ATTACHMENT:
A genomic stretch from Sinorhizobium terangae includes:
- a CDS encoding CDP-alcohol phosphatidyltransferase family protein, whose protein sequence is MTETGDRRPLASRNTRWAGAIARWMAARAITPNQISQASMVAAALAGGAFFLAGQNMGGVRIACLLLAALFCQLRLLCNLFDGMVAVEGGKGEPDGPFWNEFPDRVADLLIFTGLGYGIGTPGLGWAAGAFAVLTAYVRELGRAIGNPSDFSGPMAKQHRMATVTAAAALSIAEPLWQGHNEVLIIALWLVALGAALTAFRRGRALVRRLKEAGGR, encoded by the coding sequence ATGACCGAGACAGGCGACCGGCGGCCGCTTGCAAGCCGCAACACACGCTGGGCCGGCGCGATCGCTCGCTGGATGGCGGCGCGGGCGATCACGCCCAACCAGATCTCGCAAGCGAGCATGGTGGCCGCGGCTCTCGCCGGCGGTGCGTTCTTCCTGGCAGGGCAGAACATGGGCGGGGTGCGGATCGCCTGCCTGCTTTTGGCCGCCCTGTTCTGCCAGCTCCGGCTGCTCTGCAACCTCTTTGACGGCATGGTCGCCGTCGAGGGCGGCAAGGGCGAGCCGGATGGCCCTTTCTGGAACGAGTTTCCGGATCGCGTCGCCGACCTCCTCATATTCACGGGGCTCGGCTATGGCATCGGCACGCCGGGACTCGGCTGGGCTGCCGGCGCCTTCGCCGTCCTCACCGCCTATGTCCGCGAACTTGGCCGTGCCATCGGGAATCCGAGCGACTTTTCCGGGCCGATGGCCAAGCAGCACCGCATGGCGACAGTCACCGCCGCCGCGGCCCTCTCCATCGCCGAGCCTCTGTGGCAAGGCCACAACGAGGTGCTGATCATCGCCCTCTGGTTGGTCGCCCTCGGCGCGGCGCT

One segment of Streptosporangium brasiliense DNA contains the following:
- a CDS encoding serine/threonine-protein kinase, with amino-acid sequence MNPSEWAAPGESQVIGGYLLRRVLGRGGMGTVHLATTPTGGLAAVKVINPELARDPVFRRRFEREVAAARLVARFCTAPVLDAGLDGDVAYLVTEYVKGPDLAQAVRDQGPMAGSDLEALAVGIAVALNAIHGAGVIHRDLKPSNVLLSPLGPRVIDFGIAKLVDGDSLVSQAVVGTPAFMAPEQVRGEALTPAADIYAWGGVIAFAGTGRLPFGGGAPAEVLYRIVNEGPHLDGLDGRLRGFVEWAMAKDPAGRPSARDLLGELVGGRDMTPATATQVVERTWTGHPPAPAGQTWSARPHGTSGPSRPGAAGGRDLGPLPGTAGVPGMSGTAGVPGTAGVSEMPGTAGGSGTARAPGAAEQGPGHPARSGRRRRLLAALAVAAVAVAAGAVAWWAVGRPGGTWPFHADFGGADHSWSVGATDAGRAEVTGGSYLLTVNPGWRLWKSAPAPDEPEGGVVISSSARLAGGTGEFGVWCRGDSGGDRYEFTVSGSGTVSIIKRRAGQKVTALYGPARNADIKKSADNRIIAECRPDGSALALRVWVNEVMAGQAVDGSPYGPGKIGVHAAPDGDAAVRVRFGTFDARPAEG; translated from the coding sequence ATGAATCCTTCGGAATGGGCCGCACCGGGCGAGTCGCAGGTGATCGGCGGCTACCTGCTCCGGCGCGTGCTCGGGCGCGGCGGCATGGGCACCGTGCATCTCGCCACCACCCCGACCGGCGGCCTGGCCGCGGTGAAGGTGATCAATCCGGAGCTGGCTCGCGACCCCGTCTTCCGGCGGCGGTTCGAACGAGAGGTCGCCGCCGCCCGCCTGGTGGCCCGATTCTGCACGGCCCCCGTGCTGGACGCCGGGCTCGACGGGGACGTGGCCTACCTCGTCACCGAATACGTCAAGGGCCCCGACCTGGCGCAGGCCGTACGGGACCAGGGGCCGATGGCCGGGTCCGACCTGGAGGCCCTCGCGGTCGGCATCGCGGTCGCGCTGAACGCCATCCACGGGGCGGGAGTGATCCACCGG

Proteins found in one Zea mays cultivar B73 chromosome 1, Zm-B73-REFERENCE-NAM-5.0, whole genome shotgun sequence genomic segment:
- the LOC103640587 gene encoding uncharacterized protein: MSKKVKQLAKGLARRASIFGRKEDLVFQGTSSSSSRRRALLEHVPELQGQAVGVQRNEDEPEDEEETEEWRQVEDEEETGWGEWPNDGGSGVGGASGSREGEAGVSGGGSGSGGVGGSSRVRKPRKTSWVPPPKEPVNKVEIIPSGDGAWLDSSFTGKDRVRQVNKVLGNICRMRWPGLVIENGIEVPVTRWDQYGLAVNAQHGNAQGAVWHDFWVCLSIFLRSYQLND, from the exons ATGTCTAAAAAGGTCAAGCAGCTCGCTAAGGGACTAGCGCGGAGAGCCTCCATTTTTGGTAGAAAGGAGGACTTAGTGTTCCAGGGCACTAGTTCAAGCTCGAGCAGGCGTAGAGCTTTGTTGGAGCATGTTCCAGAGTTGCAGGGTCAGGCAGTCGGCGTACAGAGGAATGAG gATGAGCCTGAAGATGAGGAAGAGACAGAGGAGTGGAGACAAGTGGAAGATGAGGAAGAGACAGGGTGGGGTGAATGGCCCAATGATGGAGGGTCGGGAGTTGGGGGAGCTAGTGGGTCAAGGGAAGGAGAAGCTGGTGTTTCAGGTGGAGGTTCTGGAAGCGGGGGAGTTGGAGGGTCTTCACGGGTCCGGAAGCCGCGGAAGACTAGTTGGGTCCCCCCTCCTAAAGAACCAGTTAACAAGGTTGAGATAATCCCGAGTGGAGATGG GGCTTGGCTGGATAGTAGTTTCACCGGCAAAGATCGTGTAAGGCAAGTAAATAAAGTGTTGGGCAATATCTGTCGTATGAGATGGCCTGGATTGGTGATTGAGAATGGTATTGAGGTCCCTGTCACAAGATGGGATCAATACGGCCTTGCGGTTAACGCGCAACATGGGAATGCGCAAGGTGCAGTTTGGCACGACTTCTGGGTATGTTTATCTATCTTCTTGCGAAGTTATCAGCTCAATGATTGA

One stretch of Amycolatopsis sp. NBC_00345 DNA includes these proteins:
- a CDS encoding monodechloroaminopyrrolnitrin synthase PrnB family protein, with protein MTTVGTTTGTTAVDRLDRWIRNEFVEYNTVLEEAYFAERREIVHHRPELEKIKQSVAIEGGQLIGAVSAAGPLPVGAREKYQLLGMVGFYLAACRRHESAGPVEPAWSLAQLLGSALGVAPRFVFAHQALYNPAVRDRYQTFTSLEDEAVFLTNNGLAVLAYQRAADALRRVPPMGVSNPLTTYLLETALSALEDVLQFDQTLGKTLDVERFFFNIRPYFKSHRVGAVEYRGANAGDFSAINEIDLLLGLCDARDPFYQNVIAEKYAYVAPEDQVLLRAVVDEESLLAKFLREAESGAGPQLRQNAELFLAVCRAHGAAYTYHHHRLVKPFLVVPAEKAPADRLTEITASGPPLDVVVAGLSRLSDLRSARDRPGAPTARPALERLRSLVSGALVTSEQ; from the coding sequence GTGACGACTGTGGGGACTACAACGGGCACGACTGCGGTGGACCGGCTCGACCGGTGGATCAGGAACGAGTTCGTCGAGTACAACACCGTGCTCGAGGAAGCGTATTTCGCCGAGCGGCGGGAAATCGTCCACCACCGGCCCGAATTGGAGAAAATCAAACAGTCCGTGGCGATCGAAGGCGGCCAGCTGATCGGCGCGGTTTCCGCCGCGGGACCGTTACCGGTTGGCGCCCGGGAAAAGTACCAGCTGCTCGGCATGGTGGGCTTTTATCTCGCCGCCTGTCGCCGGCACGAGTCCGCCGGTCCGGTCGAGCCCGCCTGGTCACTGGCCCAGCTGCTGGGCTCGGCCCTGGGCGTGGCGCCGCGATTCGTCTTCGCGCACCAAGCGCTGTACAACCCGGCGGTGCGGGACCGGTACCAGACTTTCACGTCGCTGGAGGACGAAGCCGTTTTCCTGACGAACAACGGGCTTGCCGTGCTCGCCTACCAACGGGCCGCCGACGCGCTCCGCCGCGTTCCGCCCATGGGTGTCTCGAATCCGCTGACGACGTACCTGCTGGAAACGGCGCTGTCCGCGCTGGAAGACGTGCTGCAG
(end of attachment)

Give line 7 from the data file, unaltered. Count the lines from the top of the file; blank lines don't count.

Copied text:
One stretch of Amycolatopsis sp. NBC_00345 DNA includes these proteins: